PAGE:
Just one week after a controversial British Grand Prix, we’re right back at it for the next round of the 2013 Formula One World Championship. This time, it’s the German Grand Prix from the Nurburgring. Fortunately for Pirelli and the teams, the new Nurburgring is quite a bit slower than Silverstone so there shouldn’t be as many tyre issues. That doesn’t mean that we’re likely to hear less about Pirelli’s issues.
After a three-week break, the Formula One circus returns home to England for the British Grand Prix at the historic Silverstone Circuit. The big story over the break was what would happen to Mercedes GP over the Pirelli tyre test. It turns out that nothing happened because the FIA is terrible. Well, we move on to Silverstone and I think that Mercedes isn’t the favourite but they’re in better shape than they were before Monaco.
The Formula One World Championship briefly interrupts the European portion of the season for a quick fly-away adventure to Montreal for the Canadian Grand Prix. This is my favourite race of the season but not just because it’s my home race. The Canadian GP is famous for scads passing and being nearly unpredictable. It’s easily one of the most exciting races every year. I may have rank these drivers based on how they’re driving now and how they will do in Canada but we have no idea how this race will pan out.
Sunday is the single greatest day of the year to be a racing fan. If you live in the Eastern Time Zone of North America, you can get up at 8:00 AM for the Monaco Grand Prix, fill your afternoon with the Indianapolis 500 Mile Race and finish with the Coca-Cola 600. It’s almost 15 straight hours of racing action.
It all starts with the most prestigious race in the world. The Monaco Grand Prix is the crown jewel of the top motorsports series in the world. The only downside is that passing is virtually impossible. As such, qualifying is going to be vitally important to success this weekend.
After four flyaway races to start the season, the Formula One World Championship returns to Europe to start the heart of the season. The European season runs from May through to mid-September will separate the pretenders from the contenders. Given that we’ve had a pretty varied set of results for the first four races, a little settling into a groove is probably due.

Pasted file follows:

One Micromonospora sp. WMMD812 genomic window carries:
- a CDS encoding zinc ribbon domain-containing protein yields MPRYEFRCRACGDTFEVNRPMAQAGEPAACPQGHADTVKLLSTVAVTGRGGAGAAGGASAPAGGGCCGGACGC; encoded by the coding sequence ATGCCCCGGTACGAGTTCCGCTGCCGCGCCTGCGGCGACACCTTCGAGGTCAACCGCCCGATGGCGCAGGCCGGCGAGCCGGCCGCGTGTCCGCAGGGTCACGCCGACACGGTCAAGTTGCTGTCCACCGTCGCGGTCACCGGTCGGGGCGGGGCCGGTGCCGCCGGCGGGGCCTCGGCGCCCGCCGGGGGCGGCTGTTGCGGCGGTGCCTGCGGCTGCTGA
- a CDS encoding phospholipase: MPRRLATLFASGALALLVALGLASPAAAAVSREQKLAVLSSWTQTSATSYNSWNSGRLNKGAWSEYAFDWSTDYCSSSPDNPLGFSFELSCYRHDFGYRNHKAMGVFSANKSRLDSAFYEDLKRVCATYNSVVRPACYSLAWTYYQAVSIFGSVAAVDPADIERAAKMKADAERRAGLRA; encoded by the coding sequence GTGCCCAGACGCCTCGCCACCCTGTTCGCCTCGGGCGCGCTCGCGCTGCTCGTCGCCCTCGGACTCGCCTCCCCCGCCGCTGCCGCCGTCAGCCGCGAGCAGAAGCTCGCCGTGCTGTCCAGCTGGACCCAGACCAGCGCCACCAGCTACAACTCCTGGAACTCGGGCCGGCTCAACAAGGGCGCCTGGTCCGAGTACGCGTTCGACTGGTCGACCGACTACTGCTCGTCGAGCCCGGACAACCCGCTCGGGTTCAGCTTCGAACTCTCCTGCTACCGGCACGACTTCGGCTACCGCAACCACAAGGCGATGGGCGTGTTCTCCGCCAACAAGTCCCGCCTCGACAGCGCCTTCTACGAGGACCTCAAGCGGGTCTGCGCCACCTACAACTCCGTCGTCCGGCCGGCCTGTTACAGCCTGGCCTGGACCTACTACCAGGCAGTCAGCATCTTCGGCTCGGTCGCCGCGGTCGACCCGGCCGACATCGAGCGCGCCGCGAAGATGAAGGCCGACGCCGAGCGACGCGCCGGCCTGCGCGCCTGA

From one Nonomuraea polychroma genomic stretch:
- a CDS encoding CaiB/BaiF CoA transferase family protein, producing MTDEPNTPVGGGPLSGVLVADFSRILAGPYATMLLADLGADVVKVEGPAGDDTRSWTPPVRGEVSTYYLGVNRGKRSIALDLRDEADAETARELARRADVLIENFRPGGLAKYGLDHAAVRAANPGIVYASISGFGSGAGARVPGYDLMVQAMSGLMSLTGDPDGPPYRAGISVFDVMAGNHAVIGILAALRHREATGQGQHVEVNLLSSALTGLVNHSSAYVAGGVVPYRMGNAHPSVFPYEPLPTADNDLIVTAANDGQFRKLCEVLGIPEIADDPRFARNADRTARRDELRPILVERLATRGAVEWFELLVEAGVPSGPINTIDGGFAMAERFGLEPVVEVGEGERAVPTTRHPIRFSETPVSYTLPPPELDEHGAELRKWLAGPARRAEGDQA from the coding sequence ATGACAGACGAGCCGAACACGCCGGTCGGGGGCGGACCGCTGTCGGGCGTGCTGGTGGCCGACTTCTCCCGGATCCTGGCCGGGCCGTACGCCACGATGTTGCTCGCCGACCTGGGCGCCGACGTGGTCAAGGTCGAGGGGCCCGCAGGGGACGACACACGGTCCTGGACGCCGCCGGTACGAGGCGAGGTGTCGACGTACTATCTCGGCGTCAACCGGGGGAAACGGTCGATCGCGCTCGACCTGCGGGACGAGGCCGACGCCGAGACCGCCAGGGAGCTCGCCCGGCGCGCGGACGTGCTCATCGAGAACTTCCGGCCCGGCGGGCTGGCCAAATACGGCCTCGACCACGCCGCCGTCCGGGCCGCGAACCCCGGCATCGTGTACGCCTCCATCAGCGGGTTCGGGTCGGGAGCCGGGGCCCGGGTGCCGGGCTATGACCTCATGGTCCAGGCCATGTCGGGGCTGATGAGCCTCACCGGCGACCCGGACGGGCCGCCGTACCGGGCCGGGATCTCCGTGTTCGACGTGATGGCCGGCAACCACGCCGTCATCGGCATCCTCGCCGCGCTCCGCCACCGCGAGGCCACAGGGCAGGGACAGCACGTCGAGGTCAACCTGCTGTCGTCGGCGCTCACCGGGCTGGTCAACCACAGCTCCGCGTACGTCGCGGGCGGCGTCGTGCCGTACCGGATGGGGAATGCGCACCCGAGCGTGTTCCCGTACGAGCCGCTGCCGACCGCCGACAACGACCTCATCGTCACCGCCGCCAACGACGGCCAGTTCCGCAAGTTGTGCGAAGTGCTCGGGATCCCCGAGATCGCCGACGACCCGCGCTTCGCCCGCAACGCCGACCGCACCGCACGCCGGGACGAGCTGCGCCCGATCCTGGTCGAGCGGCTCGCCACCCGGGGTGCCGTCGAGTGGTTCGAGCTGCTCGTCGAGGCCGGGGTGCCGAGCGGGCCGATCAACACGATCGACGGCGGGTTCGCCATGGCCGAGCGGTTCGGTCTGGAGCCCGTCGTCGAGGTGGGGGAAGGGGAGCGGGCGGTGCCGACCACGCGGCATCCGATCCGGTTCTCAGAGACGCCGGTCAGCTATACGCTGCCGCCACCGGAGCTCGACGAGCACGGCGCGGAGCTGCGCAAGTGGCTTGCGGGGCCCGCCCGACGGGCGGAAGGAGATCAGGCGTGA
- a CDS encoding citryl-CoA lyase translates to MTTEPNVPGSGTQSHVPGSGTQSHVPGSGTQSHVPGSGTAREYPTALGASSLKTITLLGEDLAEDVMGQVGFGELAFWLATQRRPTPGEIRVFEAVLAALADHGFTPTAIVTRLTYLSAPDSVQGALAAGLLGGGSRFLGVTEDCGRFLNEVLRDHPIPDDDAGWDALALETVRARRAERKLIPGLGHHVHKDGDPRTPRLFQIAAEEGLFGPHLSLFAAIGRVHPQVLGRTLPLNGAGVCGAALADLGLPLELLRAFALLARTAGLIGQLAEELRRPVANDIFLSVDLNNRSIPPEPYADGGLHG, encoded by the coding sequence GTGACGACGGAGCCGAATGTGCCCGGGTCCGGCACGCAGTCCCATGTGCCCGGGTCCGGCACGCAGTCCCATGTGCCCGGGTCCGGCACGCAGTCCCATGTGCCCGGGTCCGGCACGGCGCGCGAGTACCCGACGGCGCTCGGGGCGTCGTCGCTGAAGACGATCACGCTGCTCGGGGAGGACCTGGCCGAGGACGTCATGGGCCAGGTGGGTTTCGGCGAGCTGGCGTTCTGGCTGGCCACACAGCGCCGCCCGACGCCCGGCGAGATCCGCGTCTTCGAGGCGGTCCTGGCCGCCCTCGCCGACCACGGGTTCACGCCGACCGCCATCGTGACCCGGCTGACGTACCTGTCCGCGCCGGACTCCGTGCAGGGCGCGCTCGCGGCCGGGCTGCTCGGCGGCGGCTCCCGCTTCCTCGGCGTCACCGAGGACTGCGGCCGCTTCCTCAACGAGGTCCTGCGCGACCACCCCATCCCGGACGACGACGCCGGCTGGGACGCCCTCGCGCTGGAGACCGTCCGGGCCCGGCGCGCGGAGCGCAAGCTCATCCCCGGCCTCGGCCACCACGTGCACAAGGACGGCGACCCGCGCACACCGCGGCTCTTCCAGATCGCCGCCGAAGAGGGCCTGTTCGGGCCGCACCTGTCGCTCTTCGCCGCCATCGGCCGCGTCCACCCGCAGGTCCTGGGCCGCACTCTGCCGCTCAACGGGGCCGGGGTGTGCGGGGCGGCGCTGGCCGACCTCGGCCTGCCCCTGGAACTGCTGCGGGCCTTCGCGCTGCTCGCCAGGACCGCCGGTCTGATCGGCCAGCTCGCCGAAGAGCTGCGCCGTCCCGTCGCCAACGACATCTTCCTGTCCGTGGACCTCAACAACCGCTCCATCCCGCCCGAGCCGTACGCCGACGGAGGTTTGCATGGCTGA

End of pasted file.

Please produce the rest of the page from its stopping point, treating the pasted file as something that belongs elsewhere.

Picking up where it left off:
Formula One supremo Bernie Ecclestone likes to claim that the World Championship isn’t used for nor is allowed to be used for political purposes. However, the Formula One World Championship returns to the Kingdom of Bahrain, the land that the press covering the Arab Spring forgot. From the sounds of it, things haven’t gotten better for the people of Bahrain.
I’ll write a bit more about that during my race and news recap. For now, here are this round’s Power Rankings, assuming that this race is allowed to go ahead. Since Bernie appears to be oblivious to how Bahrain’s leadership is using the Grand Prix to portray a positive public image, let’s just assume there will be a race this weekend.
After a couple of weeks off, the 2013 Formula One World Championship returns to action with the Chinese Grand Prix. I’ve said it before and I’ll say it again: I really hate the schedule’s two weeks on, two weeks off, two weeks on, two weeks off schedule to start the year. Still, I don’t hate it as much as Adrian Sutil must hate returning to the scene of the crime.
We’re only days removed from the excitement of the season opener in Australia but it’s time to gear up for the second round of the 2013 Formula One World Championship. This time, it’s the Malaysia Grand Prix from the Sepang International Circuit. More often than not, the Malaysian round of the championship features heavy rain but will the forecast favour the Mercedes which is quite happy in the rain or the dry Tilke circuit loving Red Bulls?
It’s time to start another Formula One season which means that it’s time for the return of our Formula One Power Rankings. Before every round, we rank all 22 drivers on the grid based on who we expect to be quick at the upcoming race. Sometimes it’s based on momentum. Sometimes it’s based on past results at the circuit. However, it’s always about who will be fast.
After eight months and nineteen races, the 2012 Formula One World Championship comes down to the 20th and final race. Red Bull may have clinched the World Constructors’ Championship in the United States but the World Drivers’ Championship is still up for grabs. Sebastian Vettel leads Fernando Alonso by 13 points heading into the Brazilian Grand Prix but history shows that the battle for the title isn’t over. In 2010, Vettel won his first championship by overcoming 15 point gap to Alonso in the final race of the season. When race wins were only worth 10 points, Kimi Raikkonen came from 7 points back to win the 2007 World Championship.
Can Alonso come from behind to win the title and how does Vettel rate his chances of becoming a three-time World Champion? I examine this and more in this week’s Formula One Power Rankings. Continue reading